Wednesday, October 7, 2009

Drupal as social media platform, what's needed next?

I came to the Drupal community with (to the best of my recollection) Drupal 4.6. That makes me a sort of old timer though really there was a lot of Drupal releases before my time. In the 4.6 days most extension of Drupal meant writing modules whereas you youngsters today don't know how easy you have it with Views and CCK ... What drew me to Drupal was the tagline "Community Plumbing" as I was looking for a platform with which to build online communities or what's now known as social networking. My vision is the use of online community to create positive social change.

I just watched this interesting presentation from DrupalCon Paris (2009) - Social Media: What We Need Next ..

I can't agree more though he didn't really come down to specific suggestions. He created a strawman argument that Drupal is in a place in the adoption curve where it's facing a chasm that will determine whether Drupal stay's "small" and secondary, or whether it hits the real big time. Right now Drupal is widely seen as being geek friendly where it's not so easy to do simple things but is simple to do hard things (if you add the right modules like Views and CCK).

Yeah. Very true. e.g. if your goal is "blogging" then Wordpress is probably better suited because it does good quality blogging out of the box. Drupal does adequate blogging out of the box however but that's not good enough because Drupal's user experience and configuration is more like a box of parts rather than a polished product. Wordpress on the other hand is, for all its flaws, focused on solving a particular area ("blogging") and it does that really well.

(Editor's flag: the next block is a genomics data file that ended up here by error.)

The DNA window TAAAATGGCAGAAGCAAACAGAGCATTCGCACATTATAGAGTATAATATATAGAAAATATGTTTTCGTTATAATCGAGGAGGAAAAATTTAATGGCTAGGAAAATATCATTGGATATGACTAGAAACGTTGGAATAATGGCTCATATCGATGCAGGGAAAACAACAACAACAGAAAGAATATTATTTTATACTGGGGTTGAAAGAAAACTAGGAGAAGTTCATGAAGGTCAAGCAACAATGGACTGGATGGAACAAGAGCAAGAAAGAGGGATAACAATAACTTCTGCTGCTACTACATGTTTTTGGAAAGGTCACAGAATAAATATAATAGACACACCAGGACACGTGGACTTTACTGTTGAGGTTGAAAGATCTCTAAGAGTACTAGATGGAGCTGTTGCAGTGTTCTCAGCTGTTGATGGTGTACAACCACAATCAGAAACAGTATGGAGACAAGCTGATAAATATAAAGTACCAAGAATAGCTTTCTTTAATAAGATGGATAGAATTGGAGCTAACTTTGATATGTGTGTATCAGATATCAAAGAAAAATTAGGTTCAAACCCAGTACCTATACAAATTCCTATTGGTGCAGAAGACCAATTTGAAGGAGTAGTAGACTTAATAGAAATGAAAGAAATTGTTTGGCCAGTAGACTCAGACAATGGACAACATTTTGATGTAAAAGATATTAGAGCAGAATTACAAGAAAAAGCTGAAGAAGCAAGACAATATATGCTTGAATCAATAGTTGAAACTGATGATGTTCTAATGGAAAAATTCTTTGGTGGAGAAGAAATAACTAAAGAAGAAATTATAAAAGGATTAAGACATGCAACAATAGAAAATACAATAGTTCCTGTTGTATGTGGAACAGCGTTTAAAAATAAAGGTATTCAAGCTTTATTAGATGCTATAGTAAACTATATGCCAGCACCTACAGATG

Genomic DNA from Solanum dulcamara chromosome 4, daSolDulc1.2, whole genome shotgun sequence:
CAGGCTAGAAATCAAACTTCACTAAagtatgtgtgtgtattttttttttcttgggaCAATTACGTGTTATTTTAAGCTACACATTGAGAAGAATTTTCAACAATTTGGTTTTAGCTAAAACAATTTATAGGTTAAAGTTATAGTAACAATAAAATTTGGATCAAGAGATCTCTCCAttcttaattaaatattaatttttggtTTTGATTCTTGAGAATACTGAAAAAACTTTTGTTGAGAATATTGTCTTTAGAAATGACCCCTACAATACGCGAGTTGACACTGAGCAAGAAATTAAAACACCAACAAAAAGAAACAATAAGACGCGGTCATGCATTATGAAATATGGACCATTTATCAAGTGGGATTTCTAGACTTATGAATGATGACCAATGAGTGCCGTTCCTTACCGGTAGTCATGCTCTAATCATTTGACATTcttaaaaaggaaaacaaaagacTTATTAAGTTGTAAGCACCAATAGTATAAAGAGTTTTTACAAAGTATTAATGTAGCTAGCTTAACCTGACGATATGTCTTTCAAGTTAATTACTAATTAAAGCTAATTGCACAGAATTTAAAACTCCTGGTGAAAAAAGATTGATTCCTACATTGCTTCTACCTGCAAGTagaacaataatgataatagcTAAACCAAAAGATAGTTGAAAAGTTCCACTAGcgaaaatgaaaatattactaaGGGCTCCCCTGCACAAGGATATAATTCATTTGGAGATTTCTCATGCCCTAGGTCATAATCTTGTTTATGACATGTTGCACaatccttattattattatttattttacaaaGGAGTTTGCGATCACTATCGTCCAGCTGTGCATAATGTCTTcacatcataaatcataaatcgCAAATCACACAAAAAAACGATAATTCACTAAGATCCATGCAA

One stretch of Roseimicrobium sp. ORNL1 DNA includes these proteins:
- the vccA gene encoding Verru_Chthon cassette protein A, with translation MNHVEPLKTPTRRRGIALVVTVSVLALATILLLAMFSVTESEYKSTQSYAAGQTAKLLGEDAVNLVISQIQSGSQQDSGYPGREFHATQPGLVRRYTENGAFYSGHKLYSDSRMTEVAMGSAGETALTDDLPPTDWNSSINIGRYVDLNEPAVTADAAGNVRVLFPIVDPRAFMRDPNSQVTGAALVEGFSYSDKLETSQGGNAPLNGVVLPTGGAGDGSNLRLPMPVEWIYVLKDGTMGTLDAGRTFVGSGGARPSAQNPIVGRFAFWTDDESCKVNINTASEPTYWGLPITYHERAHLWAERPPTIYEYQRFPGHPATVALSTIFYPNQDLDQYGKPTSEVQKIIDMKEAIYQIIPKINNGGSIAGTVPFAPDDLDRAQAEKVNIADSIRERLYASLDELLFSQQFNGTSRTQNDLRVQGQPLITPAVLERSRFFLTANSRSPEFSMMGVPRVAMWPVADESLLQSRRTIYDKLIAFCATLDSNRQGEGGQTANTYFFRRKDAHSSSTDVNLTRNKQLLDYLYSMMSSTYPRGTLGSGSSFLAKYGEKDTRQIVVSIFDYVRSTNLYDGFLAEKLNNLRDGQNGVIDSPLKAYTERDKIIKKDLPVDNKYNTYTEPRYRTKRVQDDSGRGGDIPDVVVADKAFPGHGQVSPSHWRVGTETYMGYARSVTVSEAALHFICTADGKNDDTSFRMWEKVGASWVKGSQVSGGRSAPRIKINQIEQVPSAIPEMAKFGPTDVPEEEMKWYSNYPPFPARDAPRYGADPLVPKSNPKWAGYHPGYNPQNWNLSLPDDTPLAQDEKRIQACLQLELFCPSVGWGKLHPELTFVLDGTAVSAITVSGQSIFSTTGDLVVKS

In most cases someone new approaching a gizmo will be put off if their first step is an installation guide telling you how to put the parts together. What's worse with Drupal is depending on the users goal they may need contributed modules and that involves a number of hairball steps to learn how to navigate the contributed module repository, evaluate which ones are any good, wade through inadequate or nonexistent or wrong documentation, and figure out how the whole thing would work.

Someone wanting to implement a given solution .. they can see the problem in their mind but unless they spend a lot of hours trying out different modules they won't know which modules are best for what and won't have much of a clue on how to get to the solution.

But back to the presentation..

He posited there are two ways the Drupal community is thinking to go:- a) create a "solution" / "product", b) be a "framework" with which others can build solutions

e.g. Does the Drupal community move to a "Core" Drupal distribution on top of which others build Distributions of Drupal? This would be like how the Linux kernel is just an operating system and it requires Distribution teams to assemble all the pieces of a an OS usable by mortals. Or does the Drupal community focus on a given solution and build Drupal for that solution.

I can see value to either. But what must come out the other end is a better product-like user experience.

The easiest direction which I think the Drupal community is already going towards is something like this:-

  • Core Drupal as one tarball
  • The Drupal site would also distribute one or more product-like Drupal distributions, one of which could be a Generic Drupal that's in the vein of the existing Drupal distributions, another could be a Blogging Specialized Drupal.

It would take until Drupal 8 to really implement this, perhaps, unless they're thinking to really bite the bullet and get this model going for Drupal 7. I recently did a D7 install and it offered a couple installation options that hint of this direction. I don't remember the terminology but one option was a slimmed down core Drupal whereas the other was presented as a fancier full Drupal. The admin area of the slimmed down Drupal was very much like current Drupal whereas the admin area of the fancier full Drupal used a wholly different theming and user experience.

Now.. I want to get back to my specific use case: Building communities. Despite the tagline of "Community Plumbing" it isn't such a great platform for building community websites. Community websites in the old days were simply forums, and in the the forum implementation in the core Drupal tarball is a competent forum in the old style. That is except it has behavior differences from popular forum systems and in practice it turns off people who like the behavior of popular forum systems. In any case modern social networking sites are much more interactive and provide a bunch of stuff that Drupal doesn't offer.

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